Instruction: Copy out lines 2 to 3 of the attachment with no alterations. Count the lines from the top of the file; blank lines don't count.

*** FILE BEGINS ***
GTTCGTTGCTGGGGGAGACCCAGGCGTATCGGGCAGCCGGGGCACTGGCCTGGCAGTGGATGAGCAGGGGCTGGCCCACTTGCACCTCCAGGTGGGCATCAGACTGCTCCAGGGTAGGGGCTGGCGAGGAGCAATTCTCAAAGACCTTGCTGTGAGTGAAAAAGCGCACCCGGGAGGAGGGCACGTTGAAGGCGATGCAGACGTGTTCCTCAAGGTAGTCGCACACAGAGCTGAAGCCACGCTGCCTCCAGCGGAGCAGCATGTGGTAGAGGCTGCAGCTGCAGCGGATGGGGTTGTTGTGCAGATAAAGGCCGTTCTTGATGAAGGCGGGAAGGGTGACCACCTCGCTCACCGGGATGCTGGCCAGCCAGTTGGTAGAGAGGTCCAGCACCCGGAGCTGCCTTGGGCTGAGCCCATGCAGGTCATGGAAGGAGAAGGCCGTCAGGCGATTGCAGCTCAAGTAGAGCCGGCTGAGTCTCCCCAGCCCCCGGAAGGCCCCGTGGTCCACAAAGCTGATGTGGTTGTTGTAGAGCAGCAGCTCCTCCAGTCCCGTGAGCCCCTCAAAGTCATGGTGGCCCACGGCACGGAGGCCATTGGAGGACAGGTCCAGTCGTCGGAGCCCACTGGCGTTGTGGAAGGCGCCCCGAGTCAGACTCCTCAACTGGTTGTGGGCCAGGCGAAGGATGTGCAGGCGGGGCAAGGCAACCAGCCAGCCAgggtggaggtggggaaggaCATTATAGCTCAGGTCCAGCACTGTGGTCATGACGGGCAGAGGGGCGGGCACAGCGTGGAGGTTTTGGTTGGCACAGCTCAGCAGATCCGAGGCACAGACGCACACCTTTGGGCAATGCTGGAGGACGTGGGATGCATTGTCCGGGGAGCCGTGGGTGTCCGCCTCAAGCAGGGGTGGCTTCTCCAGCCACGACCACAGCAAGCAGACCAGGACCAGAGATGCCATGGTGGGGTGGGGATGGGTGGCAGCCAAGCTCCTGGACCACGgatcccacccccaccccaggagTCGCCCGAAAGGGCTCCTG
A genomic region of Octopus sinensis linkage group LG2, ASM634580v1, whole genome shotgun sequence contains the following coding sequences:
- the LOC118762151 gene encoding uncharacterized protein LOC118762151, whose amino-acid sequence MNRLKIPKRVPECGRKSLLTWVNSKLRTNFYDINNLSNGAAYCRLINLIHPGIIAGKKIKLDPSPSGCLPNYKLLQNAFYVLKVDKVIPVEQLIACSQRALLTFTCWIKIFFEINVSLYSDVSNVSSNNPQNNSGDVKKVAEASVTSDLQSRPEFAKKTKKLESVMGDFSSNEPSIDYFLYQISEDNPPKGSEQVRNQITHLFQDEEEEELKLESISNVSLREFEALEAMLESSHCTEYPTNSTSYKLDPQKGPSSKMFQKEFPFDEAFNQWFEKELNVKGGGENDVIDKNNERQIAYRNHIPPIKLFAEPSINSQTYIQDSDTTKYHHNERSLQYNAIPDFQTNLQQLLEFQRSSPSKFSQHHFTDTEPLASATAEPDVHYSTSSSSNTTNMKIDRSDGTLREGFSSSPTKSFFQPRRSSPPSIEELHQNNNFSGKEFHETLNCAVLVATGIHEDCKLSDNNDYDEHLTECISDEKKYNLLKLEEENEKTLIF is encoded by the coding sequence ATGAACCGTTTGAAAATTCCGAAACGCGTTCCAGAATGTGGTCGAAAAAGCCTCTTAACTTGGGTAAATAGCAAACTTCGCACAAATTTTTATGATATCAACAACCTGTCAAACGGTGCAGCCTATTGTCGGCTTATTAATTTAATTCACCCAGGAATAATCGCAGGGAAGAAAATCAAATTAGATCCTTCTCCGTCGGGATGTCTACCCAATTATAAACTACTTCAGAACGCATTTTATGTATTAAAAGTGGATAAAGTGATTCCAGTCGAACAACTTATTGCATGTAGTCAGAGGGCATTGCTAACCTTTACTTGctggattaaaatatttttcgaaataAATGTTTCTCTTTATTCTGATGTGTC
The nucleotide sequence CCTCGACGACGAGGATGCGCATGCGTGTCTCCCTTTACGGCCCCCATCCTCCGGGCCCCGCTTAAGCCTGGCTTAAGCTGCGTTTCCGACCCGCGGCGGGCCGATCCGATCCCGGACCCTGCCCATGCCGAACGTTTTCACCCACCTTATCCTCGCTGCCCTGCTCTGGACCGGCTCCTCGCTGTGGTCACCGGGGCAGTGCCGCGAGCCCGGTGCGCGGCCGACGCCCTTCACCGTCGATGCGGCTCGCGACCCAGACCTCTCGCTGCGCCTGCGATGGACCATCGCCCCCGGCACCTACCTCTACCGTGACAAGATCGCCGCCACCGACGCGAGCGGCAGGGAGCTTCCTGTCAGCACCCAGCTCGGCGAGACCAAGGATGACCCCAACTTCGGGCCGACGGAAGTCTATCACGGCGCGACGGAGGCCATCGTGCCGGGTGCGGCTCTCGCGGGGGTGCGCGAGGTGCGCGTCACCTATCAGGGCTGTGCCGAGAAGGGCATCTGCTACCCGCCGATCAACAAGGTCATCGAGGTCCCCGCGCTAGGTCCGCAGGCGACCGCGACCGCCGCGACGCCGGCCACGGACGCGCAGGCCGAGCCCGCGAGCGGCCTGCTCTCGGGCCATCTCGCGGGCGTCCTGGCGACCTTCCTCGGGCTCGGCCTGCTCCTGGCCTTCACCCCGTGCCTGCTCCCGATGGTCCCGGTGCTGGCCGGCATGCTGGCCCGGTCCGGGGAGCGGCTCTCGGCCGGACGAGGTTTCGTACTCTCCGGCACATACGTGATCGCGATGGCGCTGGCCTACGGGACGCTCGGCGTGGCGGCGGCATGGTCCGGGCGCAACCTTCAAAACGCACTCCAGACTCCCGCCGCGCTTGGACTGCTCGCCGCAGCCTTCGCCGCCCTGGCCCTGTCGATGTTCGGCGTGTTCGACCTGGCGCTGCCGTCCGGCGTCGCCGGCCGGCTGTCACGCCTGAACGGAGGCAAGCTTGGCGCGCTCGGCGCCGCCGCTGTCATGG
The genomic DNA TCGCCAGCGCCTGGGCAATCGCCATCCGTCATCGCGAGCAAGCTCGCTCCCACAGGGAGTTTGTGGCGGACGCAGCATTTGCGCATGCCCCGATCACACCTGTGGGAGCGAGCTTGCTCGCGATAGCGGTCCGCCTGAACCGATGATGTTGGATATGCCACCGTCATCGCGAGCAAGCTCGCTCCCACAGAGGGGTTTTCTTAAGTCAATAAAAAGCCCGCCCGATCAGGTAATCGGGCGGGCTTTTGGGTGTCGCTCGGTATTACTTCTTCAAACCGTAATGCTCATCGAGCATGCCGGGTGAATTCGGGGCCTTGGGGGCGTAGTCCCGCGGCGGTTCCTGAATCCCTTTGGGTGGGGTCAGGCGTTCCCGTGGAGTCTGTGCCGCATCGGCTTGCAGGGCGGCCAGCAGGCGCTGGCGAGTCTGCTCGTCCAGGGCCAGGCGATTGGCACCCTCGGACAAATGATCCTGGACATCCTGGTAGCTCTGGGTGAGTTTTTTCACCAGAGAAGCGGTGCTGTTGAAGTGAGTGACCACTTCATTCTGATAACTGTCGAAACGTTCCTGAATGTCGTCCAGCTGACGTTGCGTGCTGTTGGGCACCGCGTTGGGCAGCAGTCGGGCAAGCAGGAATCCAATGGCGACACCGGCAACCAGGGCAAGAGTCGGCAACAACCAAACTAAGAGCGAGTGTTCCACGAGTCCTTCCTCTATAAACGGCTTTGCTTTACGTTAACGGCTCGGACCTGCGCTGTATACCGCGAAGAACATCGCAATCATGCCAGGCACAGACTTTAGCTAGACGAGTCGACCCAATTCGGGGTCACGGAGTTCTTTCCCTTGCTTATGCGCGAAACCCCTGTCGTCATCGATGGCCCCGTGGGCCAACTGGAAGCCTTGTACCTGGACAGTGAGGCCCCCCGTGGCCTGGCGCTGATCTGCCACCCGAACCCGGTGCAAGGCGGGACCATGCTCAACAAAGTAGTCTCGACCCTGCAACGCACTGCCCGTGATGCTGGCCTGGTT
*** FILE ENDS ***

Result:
A genomic region of Octopus sinensis linkage group LG2, ASM634580v1, whole genome shotgun sequence contains the following coding sequences:
- the LOC118762151 gene encoding uncharacterized protein LOC118762151, whose amino-acid sequence MNRLKIPKRVPECGRKSLLTWVNSKLRTNFYDINNLSNGAAYCRLINLIHPGIIAGKKIKLDPSPSGCLPNYKLLQNAFYVLKVDKVIPVEQLIACSQRALLTFTCWIKIFFEINVSLYSDVSNVSSNNPQNNSGDVKKVAEASVTSDLQSRPEFAKKTKKLESVMGDFSSNEPSIDYFLYQISEDNPPKGSEQVRNQITHLFQDEEEEELKLESISNVSLREFEALEAMLESSHCTEYPTNSTSYKLDPQKGPSSKMFQKEFPFDEAFNQWFEKELNVKGGGENDVIDKNNERQIAYRNHIPPIKLFAEPSINSQTYIQDSDTTKYHHNERSLQYNAIPDFQTNLQQLLEFQRSSPSKFSQHHFTDTEPLASATAEPDVHYSTSSSSNTTNMKIDRSDGTLREGFSSSPTKSFFQPRRSSPPSIEELHQNNNFSGKEFHETLNCAVLVATGIHEDCKLSDNNDYDEHLTECISDEKKYNLLKLEEENEKTLIF is encoded by the coding sequence ATGAACCGTTTGAAAATTCCGAAACGCGTTCCAGAATGTGGTCGAAAAAGCCTCTTAACTTGGGTAAATAGCAAACTTCGCACAAATTTTTATGATATCAACAACCTGTCAAACGGTGCAGCCTATTGTCGGCTTATTAATTTAATTCACCCAGGAATAATCGCAGGGAAGAAAATCAAATTAGATCCTTCTCCGTCGGGATGTCTACCCAATTATAAACTACTTCAGAACGCATTTTATGTATTAAAAGTGGATAAAGTGATTCCAGTCGAACAACTTATTGCATGTAGTCAGAGGGCATTGCTAACCTTTACTTGctggattaaaatatttttcgaaataAATGTTTCTCTTTATTCTGATGTGTC